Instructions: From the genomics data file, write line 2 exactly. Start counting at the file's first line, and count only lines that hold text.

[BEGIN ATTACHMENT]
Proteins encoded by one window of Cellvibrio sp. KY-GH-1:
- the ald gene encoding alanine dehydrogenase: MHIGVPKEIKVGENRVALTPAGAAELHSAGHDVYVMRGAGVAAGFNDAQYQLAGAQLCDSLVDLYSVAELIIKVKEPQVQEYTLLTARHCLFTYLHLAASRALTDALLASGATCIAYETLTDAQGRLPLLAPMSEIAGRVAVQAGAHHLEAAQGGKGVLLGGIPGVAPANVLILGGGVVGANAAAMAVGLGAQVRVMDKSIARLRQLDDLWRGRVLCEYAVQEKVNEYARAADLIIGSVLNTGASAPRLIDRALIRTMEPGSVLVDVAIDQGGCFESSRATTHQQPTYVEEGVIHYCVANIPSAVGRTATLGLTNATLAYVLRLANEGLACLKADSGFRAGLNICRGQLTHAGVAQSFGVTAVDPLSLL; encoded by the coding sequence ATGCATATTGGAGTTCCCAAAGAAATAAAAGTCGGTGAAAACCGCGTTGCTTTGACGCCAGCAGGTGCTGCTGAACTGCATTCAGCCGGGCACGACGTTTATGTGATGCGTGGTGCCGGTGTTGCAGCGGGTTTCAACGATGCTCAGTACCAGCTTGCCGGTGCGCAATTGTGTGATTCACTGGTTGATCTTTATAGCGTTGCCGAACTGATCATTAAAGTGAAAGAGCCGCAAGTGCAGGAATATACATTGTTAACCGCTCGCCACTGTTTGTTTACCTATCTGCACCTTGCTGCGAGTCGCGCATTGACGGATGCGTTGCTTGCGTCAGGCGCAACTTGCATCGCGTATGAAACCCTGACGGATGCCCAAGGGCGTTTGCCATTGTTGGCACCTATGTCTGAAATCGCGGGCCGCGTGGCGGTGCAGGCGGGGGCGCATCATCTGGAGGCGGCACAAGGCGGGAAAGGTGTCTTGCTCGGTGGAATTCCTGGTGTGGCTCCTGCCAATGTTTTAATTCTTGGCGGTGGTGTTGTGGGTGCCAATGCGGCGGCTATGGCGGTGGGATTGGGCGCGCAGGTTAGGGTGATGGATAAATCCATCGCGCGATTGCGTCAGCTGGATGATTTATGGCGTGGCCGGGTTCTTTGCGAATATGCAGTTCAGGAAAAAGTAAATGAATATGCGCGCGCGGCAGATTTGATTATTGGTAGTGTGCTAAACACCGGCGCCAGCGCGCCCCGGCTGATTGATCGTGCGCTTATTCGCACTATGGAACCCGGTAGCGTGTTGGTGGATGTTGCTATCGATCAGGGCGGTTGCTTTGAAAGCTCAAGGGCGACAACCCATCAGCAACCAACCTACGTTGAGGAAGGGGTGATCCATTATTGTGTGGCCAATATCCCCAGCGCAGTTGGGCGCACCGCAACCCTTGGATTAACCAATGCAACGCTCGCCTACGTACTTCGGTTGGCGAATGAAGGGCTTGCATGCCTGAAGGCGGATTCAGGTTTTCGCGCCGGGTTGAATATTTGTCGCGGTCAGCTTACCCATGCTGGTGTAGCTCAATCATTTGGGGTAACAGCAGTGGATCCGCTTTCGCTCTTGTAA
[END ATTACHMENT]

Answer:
- the ald gene encoding alanine dehydrogenase: MHIGVPKEIKVGENRVALTPAGAAELHSAGHDVYVMRGAGVAAGFNDAQYQLAGAQLCDSLVDLYSVAELIIKVKEPQVQEYTLLTARHCLFTYLHLAASRALTDALLASGATCIAYETLTDAQGRLPLLAPMSEIAGRVAVQAGAHHLEAAQGGKGVLLGGIPGVAPANVLILGGGVVGANAAAMAVGLGAQVRVMDKSIARLRQLDDLWRGRVLCEYAVQEKVNEYARAADLIIGSVLNTGASAPRLIDRALIRTMEPGSVLVDVAIDQGGCFESSRATTHQQPTYVEEGVIHYCVANIPSAVGRTATLGLTNATLAYVLRLANEGLACLKADSGFRAGLNICRGQLTHAGVAQSFGVTAVDPLSLL; encoded by the coding sequence ATGCATATTGGAGTTCCCAAAGAAATAAAAGTCGGTGAAAACCGCGTTGCTTTGACGCCAGCAGGTGCTGCTGAACTGCATTCAGCCGGGCACGACGTTTATGTGATGCGTGGTGCCGGTGTTGCAGCGGGTTTCAACGATGCTCAGTACCAGCTTGCCGGTGCGCAATTGTGTGATTCACTGGTTGATCTTTATAGCGTTGCCGAACTGATCATTAAAGTGAAAGAGCCGCAAGTGCAGGAATATACATTGTTAACCGCTCGCCACTGTTTGTTTACCTATCTGCACCTTGCTGCGAGTCGCGCATTGACGGATGCGTTGCTTGCGTCAGGCGCAACTTGCATCGCGTATGAAACCCTGACGGATGCCCAAGGGCGTTTGCCATTGTTGGCACCTATGTCTGAAATCGCGGGCCGCGTGGCGGTGCAGGCGGGGGCGCATCATCTGGAGGCGGCACAAGGCGGGAAAGGTGTCTTGCTCGGTGGAATTCCTGGTGTGGCTCCTGCCAATGTTTTAATTCTTGGCGGTGGTGTTGTGGGTGCCAATGCGGCGGCTATGGCGGTGGGATTGGGCGCGCAGGTTAGGGTGATGGATAAATCCATCGCGCGATTGCGTCAGCTGGATGATTTATGGCGTGGCCGGGTTCTTTGCGAATATGCAGTTCAGGAAAAAGTAAATGAATATGCGCGCGCGGCAGATTTGATTATTGGTAGTGTGCTAAACACCGGCGCCAGCGCGCCCCGGCTGATTGATCGTGCGCTTATTCGCACTATGGAACCCGGTAGCGTGTTGGTGGATGTTGCTATCGATCAGGGCGGTTGCTTTGAAAGCTCAAGGGCGACAACCCATCAGCAACCAACCTACGTTGAGGAAGGGGTGATCCATTATTGTGTGGCCAATATCCCCAGCGCAGTTGGGCGCACCGCAACCCTTGGATTAACCAATGCAACGCTCGCCTACGTACTTCGGTTGGCGAATGAAGGGCTTGCATGCCTGAAGGCGGATTCAGGTTTTCGCGCCGGGTTGAATATTTGTCGCGGTCAGCTTACCCATGCTGGTGTAGCTCAATCATTTGGGGTAACAGCAGTGGATCCGCTTTCGCTCTTGTAA